Stepping into the void after 31 years

iStock_the_Void_000006635563XSmallI have stepped into the void.

After 31 years in private practice, I have graduated.

I have finished my charts at the hospital, changed my status from Active Staff to Honorary Staff, turned in my office parking pass and key card, and carried home the detritus of my career in three cardboard boxes.


It turns out that closing a practice is harder than opening one. The response of so many patients has been most gratifying. For the past month people have been lining up to say goodbye.

The lines have not been long enough to brag about, but it is touching just the same. Many have signed up for a farewell colonoscopy.

Technically one has to change the corporation, amend one’s partnership agreement, arrange for new health insurance, end the malpractice insurance, and in our case terminate the pension plan.

But now it is time to reboot.

Because we have been so busy, our Gap Year plans have suffered from a lack of imagination to date. It turns out that the first six months will be spent doing what we frequently do but for much longer and unencumbered by patient care.

Tomorrow I am going to visit my 92-year-old father for a week. Usually I am there for 48 hours.

Then, after a month of transition we will spend four months on the coast of Maine. I usually spend two to three weeks with some harried long weekends intermixed.

Five weeks of November and December will be spent in Paris. Though we have been many times we are always in and out in seven days.

After that nothing is planned and I hope to come up with something exotic. Time will tell.

It turns out that I have to negotiate with my wife. If this were a real gap year I would be negotiating with my parents.

Which is worse?

When will the Void hit?

Many of my patients say they are so happy to have retired. Others say they went mad and returned to work.

Because I have had a happy and satisfying career; because I plan to do something constructive after my gap year; and because I had a natural break in my career path and life trajectory that made this gap possible, I am optimistic that the Void will be brief.

Here’s hoping.


Editor’s note: Sam has had a distinguished career as a physician. Deets here. – DW

P.S. I think Sam will let me be his editor. We’ll find out…


23 thoughts on “Stepping into the void after 31 years”

  1. A farewell colonoscopy – that is a gift I never considered giving my physician, no matter how much I appreciate her work! Must make a mental note…

    Congratulations Sam – on an impressive career and a terrific family. You deserve to enjoy yourself now. Love to all…. Bets

  2. Do you think I can write a program to just post an “I’m envious” note about every 10 days? And why does Sam need an editor?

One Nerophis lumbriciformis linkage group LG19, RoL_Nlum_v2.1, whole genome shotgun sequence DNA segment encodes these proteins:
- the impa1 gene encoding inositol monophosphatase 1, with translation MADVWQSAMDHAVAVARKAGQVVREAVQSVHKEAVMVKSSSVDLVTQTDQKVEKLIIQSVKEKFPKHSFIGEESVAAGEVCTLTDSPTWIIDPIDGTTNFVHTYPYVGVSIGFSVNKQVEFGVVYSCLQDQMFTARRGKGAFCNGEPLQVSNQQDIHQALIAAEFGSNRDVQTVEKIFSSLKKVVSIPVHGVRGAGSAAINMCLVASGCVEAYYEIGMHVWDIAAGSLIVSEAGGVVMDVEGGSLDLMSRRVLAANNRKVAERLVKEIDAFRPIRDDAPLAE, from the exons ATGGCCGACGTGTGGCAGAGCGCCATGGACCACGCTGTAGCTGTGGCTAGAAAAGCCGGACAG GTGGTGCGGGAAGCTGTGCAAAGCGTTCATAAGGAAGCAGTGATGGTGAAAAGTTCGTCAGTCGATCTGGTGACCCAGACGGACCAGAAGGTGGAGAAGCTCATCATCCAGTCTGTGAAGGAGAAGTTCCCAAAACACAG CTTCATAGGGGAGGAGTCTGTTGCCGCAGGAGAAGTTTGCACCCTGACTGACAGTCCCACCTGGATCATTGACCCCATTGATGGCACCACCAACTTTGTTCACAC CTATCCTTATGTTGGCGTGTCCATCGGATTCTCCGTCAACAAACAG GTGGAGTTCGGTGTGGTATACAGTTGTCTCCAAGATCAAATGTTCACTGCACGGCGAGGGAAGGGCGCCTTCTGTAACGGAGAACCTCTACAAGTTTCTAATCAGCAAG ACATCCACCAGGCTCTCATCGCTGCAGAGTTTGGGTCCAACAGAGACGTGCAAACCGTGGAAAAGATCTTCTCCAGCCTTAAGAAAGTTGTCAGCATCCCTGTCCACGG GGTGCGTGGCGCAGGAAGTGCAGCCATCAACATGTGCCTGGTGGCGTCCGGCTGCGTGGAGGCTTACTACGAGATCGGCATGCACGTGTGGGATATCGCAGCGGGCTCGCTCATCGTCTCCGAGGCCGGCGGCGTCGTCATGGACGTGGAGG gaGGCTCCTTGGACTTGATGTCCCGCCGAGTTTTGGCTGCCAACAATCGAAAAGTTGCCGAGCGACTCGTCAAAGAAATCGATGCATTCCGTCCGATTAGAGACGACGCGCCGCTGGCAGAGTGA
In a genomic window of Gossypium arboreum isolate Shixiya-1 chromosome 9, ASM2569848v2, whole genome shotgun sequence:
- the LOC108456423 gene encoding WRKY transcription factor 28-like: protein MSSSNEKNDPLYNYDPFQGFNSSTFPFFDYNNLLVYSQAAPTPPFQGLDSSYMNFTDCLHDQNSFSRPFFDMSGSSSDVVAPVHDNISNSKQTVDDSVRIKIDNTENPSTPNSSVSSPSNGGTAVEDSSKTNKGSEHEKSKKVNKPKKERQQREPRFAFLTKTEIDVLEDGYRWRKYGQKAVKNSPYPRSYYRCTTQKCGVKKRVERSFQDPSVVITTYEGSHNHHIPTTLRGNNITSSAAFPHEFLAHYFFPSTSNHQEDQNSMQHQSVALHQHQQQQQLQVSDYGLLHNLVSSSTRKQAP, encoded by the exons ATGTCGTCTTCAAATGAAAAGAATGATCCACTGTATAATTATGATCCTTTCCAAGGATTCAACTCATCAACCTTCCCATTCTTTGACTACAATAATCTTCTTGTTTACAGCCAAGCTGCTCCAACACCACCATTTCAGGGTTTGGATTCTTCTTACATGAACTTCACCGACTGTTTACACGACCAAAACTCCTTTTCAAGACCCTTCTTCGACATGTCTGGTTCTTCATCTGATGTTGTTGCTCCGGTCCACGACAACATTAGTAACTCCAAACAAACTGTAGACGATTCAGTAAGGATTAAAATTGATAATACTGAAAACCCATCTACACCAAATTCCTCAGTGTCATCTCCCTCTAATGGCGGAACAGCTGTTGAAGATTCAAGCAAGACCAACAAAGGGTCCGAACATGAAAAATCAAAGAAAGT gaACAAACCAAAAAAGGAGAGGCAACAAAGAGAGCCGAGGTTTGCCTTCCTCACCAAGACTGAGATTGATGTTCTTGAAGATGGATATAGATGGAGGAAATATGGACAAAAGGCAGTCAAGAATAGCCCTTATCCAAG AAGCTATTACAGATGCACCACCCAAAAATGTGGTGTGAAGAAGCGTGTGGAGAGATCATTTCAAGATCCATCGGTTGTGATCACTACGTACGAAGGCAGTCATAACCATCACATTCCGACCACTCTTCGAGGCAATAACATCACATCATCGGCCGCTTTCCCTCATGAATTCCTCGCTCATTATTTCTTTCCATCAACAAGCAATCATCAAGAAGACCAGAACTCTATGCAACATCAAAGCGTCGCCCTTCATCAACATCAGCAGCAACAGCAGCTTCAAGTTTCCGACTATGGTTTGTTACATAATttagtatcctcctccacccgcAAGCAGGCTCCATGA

3. I think I’m going to be a follower of this for several reasons. First, I love the idea & the sharing of it in this way.

    No, really, the truly first reason is because you and Debbie got on the phone with me and helped me when my husband was in the hospital last year for his unexpected bypass surgery. I will never ever forget that and although it may not have bonded you to me, it most certainly bonded me to you forever.

    OK, on to several other reasons. My husband Jim & I are business partners and as the two of you ‘negotiate’, wonder whether Debbie can be your editors & work through all those other things that come up as you go along, I can relate to every single one. Being in business with your spouse and best friend (which clearly you two are to each other) will let you dig deeper into yourselves on behalf of the relationship than you ever thought would be possible. Somehow or other our marriage has become stronger and better because of this experience.

    Another reason is that Jim & I are in the same stage of life (kinda the same age group too), so I feel sympatico.

    And another: Books & Voxie Media. I was engaged in Debbie’s process of developing the business name even though at the time I was having trouble understanding what she meant by short books (that seems a long time ago, Debbie!) And furthermore, Jim & I are committed to completing & publishing his book this year.

    I love your plans to date and the rest will emerge from these. Keep writing, Sam.

    1. Thank you, Jennifer. I look forward to writing more and more. I will add that Debbie’s edits have been spot on to date. I hope it lasts.

  4. Can’t wait to hear more about the year off, Sam’s transition, and his thoughts on the practice and business of medicine!

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